Tampa had just one player hit over .300 and as a team the Rays hit just .248, good enough for 27th in baseball. Yet they still scored 802 runs, which was the third-best in the majors. A big reason for that is the fact that the Rays led the majors with 172 stolen bases, with Carl Crawford and B.J. Upton swiping 47 and 42, respectively.
A free agent at season's end, Crawford was terrific for the Rays, as he hit .307 with 90 RBI and 107 runs scored.
Another reason behind the Rays' success is their extreme patience at the plate. Case in point - Carlos Pena. The slick-fielding first baseman led the team with 28 home runs, but hit a mere .196. However, he managed to draw 87 walks and got on-base at a.325 clip.
The same thing applies to Ben Zobrist, who despite hitting .238, walked 92 times to post an OBP of .346.
Longoria, though, is as well-rounded a player as you are going to find in the majors. The third-year pro hit .294 with 22 home runs, 96 runs scored and team-high 104 RBI, in addition to playing a terrific third base.
However, Longoria missed the final 10 games of the season with a quadriceps injury and it showed as the Rays failed to score a run in three of those contests.
While Texas can also manufacture some runs, the Rangers score a majority of their runs in a different way and more often than not, Hamilton is in the middle of it. The former first overall pick, selected by the Rays no less, batted an AL-high .359, while smacking 32 home runs with 100 RBI and 95 runs scored.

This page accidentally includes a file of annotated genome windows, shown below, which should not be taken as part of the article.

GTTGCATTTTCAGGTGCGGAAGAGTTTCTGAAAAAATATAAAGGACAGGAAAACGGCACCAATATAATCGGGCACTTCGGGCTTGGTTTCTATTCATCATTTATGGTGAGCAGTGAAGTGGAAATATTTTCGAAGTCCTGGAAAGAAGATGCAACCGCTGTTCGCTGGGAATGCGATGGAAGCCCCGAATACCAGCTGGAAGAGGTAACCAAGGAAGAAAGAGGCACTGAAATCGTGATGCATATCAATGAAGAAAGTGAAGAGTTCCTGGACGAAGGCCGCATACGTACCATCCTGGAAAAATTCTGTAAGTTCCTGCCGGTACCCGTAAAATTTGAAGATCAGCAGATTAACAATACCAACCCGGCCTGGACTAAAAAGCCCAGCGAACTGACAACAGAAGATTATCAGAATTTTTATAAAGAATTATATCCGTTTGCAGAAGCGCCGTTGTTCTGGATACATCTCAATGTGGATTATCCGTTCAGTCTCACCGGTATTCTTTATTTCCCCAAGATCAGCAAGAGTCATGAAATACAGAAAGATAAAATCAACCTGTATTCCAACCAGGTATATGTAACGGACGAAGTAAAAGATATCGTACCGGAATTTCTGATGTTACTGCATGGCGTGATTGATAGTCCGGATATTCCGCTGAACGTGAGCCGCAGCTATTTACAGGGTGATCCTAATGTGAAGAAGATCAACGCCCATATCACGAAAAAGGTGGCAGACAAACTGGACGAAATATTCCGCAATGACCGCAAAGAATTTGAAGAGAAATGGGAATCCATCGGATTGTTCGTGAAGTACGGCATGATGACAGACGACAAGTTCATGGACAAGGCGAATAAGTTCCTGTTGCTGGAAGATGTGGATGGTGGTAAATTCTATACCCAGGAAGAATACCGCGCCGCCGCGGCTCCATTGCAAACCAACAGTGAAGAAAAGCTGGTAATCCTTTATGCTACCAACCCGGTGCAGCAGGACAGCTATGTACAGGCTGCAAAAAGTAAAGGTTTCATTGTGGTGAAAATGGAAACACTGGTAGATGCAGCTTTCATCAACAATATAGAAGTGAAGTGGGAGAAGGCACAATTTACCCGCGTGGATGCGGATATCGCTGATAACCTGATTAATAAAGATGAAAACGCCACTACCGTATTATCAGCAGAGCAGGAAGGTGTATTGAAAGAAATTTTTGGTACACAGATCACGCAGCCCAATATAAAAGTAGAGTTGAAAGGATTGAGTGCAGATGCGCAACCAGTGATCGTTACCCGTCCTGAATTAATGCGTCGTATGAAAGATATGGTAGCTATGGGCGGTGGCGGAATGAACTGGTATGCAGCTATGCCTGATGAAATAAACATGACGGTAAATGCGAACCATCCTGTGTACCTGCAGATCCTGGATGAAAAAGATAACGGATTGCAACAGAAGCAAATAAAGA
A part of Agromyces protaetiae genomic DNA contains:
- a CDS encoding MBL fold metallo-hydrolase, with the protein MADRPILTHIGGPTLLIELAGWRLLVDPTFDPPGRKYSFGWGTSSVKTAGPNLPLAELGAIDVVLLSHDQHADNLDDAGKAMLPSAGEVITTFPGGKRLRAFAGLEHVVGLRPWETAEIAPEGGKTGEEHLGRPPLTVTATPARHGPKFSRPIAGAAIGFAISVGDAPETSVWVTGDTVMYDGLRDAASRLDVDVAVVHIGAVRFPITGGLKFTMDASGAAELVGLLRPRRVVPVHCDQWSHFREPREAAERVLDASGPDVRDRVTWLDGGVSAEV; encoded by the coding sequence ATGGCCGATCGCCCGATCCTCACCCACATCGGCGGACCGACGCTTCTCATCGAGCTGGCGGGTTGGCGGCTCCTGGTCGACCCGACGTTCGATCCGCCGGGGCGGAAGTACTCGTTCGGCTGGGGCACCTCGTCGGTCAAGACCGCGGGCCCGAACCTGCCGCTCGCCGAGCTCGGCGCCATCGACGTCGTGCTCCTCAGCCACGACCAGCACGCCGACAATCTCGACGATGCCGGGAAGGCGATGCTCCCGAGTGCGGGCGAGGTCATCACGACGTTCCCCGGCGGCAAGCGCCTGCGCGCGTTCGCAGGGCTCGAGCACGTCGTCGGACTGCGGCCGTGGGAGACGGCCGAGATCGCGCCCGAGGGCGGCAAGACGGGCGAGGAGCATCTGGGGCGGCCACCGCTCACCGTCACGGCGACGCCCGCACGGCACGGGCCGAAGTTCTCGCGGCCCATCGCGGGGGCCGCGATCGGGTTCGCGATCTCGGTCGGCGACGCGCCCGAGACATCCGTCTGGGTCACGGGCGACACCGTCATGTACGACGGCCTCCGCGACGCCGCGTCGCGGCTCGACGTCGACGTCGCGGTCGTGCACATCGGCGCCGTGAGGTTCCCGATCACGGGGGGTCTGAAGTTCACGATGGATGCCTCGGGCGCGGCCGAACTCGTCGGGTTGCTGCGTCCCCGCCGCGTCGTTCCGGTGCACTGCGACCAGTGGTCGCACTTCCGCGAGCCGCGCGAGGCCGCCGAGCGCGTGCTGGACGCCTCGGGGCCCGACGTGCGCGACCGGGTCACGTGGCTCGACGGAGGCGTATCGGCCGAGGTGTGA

If it's not Hamilton doing the damage then it is former AL MVP Vladimir Guerrero, picked off the scrap heap by Texas this offseason with a one-year, $6.5 million free agent deal. Guerrero showed that there was plenty left in that 35-year-old tank, as he hit .300 with 29 home runs and a team-high 115 RBI.
Nelson Cruz also enjoyed a breakout campaign, belting 22 home runs, despite a few stints on the disabled list.
If you are looking for a player to root for this postseason look no further than Rangers third baseman Michael Young, who in addition to being one of the most underrated players in the game, will be playing in his first postseason game after 1,508 regular season games since entering the league in 2000.
Young was again solid for the Rangers, hitting .284 with 21 home runs and 91 runs driven in.
It all starts at the top, though, with shortstop Elvis Andrus, who scored 88 runs and stole 32 bases, while getting on base 34-percent of the time.